4, August 2021
Doctors Without Borders (MSF) is withdrawing from Southern Cameroons after failing to reach an agreement with the Biya Francophone Beti Ewondo regime following eight months of suspension despite extensive negotiations.
The announcement of MSF’s withdrawal was made public Tuesday, August 3, 2021, through a statement by Emmanuel Lampaert coordinator of MSF operations in Central Africa.
“We therefore have no choice but to withdraw our teams. However, we will keep a small liaison office in Bamenda, the regional capital, to continue the dialogue with the authorities,” he said.
It was in December 2020 that the international NGO was suspended from all activities in Southern Cameroons on a lame and ridiculous reason that its physicians were helping Ambazonia Restoration Forces.
Hardliners in the regime including Defense Minister Beti Assomo and Territorial Administration Minister Paul Atanga Nji accused the NGO of collaborating with the Southern Cameroons Interim Government and Southern Cameroons Self Defense Forces and also of treating wounded Ambazonians in the name of international humanitarian law.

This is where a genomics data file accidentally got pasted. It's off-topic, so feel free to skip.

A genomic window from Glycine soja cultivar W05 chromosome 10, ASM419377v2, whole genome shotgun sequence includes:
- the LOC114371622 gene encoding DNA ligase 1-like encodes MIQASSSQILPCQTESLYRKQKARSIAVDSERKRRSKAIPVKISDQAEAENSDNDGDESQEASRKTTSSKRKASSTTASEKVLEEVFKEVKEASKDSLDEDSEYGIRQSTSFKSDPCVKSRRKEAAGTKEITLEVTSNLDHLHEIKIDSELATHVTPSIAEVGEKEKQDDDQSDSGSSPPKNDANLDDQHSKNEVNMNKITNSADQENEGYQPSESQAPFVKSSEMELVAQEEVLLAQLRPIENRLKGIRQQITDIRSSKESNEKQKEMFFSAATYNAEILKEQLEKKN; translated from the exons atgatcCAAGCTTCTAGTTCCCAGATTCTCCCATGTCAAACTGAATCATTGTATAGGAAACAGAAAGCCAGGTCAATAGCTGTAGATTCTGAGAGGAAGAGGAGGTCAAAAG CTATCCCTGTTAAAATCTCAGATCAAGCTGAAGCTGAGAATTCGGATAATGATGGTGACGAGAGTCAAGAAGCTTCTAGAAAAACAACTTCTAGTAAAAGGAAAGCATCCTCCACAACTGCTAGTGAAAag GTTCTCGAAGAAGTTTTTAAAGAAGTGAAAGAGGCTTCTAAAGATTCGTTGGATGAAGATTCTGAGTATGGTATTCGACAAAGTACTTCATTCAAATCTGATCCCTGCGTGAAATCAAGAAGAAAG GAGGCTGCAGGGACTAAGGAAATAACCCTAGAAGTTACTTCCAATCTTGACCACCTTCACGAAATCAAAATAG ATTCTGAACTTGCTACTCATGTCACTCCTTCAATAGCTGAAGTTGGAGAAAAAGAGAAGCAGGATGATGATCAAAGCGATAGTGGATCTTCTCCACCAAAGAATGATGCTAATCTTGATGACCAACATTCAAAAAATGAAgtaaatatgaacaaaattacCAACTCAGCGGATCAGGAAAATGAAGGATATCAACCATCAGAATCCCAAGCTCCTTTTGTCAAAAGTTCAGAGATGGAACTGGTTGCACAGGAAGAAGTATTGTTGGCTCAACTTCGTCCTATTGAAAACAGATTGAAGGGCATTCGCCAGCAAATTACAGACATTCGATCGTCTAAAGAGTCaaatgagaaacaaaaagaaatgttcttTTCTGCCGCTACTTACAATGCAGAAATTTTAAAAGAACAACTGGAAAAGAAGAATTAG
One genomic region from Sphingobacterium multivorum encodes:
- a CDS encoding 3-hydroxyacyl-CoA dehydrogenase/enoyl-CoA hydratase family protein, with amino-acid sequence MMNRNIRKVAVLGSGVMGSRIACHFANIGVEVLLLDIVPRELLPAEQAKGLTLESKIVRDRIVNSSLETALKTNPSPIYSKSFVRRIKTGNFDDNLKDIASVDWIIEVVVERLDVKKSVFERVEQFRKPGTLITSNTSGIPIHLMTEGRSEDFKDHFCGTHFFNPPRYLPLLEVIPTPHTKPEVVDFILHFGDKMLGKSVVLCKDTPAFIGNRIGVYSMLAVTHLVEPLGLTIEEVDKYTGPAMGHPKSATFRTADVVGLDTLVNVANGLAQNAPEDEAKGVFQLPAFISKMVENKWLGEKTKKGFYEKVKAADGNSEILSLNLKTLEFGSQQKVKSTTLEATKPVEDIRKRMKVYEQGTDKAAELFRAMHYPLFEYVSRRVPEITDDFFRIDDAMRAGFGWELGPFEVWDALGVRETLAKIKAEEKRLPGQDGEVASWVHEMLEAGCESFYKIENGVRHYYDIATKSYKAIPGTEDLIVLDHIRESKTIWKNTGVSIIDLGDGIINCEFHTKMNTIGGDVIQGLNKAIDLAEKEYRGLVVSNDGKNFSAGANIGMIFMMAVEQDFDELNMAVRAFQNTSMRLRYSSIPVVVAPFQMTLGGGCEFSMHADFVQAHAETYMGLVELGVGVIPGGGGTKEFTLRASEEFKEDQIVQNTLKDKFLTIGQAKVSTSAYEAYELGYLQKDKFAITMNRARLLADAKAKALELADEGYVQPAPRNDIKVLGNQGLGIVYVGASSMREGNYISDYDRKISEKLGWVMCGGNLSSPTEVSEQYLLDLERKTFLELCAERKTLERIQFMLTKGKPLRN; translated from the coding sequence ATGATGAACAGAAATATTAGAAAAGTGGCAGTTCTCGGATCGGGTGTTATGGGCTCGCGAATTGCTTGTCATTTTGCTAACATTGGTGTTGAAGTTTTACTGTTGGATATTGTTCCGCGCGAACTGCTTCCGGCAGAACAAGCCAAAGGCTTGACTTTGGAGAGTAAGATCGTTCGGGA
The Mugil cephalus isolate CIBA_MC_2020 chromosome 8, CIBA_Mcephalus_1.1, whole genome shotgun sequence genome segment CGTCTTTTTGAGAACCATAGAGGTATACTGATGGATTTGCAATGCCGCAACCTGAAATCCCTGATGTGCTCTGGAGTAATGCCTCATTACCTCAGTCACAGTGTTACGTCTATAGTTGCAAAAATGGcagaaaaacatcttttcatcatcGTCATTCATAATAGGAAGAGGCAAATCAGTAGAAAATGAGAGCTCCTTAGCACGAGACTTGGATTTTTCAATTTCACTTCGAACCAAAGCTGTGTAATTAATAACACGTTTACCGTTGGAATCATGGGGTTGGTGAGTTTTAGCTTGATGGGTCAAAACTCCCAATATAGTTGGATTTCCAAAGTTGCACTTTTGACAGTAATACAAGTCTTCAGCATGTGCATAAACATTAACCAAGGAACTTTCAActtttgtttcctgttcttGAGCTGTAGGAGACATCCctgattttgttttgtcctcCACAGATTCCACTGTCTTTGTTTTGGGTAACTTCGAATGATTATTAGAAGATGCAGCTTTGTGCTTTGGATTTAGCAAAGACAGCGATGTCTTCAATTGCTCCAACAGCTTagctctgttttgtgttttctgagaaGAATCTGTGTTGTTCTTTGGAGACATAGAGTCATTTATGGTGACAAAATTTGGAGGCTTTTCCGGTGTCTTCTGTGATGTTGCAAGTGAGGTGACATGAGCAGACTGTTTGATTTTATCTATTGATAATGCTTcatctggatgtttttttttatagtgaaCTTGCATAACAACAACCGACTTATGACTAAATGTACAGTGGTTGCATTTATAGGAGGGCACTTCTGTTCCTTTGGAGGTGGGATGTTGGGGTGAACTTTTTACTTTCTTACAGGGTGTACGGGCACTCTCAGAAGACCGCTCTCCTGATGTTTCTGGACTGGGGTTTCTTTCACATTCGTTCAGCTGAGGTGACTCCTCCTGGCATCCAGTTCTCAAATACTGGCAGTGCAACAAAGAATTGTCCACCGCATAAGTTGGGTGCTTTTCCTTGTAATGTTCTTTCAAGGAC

The Biya French Cameroun conman Paul Atanga Nji wanted by the Special Criminal Court in Yaoundé even said in a press conference in Yaoundé that weapons and ammunition were found in MSF ambulances.
Last May, MSF’s CEO visited Yaoundé and was received by the Minister of External Relations, the Minister of Defense and Paul Atanga Nji of Territorial administration.
After discussions with LeJeune Mbella Mbella (Minrex) Joseph Beti Assomo (Mindef) and Paul Atanga Nji (Minat), no compromise was reached.
According to Doctors Without Borders, the Biya regime officials want the NGO to act as an “intelligence agency and to report to Yaoundé every location where injured Ambazonia fighters are being treated.”
The Beti Ewondo gang opposed the requirements of international humanitarian law, specifically the Vienna Convention, which sets out the principles of neutrality and independence of NGOs.
MSF has been providing emergency medical care and free ambulance service in Southern Cameroons since 2018.The NGO says that since its suspension, several children have died for lack of medicine, due to the lack of means to get to hospitals.
By Fon Lawrence